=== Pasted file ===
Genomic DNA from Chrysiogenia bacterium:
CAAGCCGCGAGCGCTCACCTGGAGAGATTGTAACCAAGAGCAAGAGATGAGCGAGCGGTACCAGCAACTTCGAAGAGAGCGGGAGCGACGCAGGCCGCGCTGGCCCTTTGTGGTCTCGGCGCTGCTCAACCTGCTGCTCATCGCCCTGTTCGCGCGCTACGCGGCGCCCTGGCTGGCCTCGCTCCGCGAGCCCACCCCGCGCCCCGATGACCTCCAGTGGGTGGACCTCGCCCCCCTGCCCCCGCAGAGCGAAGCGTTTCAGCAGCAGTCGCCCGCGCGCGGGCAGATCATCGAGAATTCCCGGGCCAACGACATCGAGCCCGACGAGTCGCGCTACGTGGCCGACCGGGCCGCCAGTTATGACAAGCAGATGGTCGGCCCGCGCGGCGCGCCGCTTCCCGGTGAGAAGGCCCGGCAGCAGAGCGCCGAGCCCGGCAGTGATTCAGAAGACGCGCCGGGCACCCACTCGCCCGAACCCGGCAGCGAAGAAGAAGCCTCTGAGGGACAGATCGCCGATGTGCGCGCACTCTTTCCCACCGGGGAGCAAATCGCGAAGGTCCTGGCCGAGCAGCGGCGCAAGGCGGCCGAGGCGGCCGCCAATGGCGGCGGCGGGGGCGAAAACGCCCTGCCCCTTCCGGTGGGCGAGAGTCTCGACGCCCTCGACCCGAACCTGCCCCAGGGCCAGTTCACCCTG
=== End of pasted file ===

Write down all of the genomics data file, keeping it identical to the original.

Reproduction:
Genomic DNA from Chrysiogenia bacterium:
CAAGCCGCGAGCGCTCACCTGGAGAGATTGTAACCAAGAGCAAGAGATGAGCGAGCGGTACCAGCAACTTCGAAGAGAGCGGGAGCGACGCAGGCCGCGCTGGCCCTTTGTGGTCTCGGCGCTGCTCAACCTGCTGCTCATCGCCCTGTTCGCGCGCTACGCGGCGCCCTGGCTGGCCTCGCTCCGCGAGCCCACCCCGCGCCCCGATGACCTCCAGTGGGTGGACCTCGCCCCCCTGCCCCCGCAGAGCGAAGCGTTTCAGCAGCAGTCGCCCGCGCGCGGGCAGATCATCGAGAATTCCCGGGCCAACGACATCGAGCCCGACGAGTCGCGCTACGTGGCCGACCGGGCCGCCAGTTATGACAAGCAGATGGTCGGCCCGCGCGGCGCGCCGCTTCCCGGTGAGAAGGCCCGGCAGCAGAGCGCCGAGCCCGGCAGTGATTCAGAAGACGCGCCGGGCACCCACTCGCCCGAACCCGGCAGCGAAGAAGAAGCCTCTGAGGGACAGATCGCCGATGTGCGCGCACTCTTTCCCACCGGGGAGCAAATCGCGAAGGTCCTGGCCGAGCAGCGGCGCAAGGCGGCCGAGGCGGCCGCCAATGGCGGCGGCGGGGGCGAAAACGCCCTGCCCCTTCCGGTGGGCGAGAGTCTCGACGCCCTCGACCCGAACCTGCCCCAGGGCCAGTTCACCCTG